me

me
pronoun, objective case of i Etymology: Middle English, from Old English mē; akin to Old High German mīh me, Latin me, Greek me, Sanskrit Usage: Me is used in many constructions where strict grammarians prescribe I. This usage is not so much ungrammatical as indicative of the shrinking range of the nominative form: me began to replace I sometime around the 16th century largely because of the pressure of word order. I is now chiefly used as the subject of an immediately following verb. Me occurs in every other position: absolutely <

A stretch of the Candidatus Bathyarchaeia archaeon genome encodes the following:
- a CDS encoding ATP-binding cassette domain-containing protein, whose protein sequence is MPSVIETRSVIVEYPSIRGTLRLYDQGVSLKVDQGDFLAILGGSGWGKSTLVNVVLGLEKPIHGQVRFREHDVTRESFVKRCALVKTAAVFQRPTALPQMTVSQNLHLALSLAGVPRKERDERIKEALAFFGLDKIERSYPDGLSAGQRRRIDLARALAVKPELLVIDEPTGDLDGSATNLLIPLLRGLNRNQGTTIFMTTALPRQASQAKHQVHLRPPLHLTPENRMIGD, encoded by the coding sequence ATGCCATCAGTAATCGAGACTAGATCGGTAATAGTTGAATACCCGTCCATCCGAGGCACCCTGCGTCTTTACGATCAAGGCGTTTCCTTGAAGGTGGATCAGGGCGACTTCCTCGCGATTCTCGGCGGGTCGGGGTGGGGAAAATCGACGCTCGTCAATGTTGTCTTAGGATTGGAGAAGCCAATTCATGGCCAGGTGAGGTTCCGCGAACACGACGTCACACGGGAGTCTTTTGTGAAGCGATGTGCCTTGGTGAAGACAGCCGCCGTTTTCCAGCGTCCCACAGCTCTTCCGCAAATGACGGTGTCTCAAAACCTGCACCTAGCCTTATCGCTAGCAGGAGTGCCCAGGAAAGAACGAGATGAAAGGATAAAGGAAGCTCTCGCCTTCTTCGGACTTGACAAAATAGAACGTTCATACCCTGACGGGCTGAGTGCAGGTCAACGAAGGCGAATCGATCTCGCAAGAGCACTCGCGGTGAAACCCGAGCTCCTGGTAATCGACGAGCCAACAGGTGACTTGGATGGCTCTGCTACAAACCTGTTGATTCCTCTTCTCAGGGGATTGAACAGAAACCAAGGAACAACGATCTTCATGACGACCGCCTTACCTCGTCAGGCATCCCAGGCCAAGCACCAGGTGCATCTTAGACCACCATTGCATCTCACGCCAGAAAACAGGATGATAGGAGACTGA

who, me?
>
, emphatically <
me too
>
, and after prepositions, conjunctions, and verbs, including be <
come with me
>
<
you're as big as me
>
<
it's me
>
. Almost all usage books recognize the legitimacy of me in these positions, especially in speech; some recommend I in formal and especially written contexts after be and after as and than when the first term of the comparison is the subject of a verb.

New Collegiate Dictionary. 2001.

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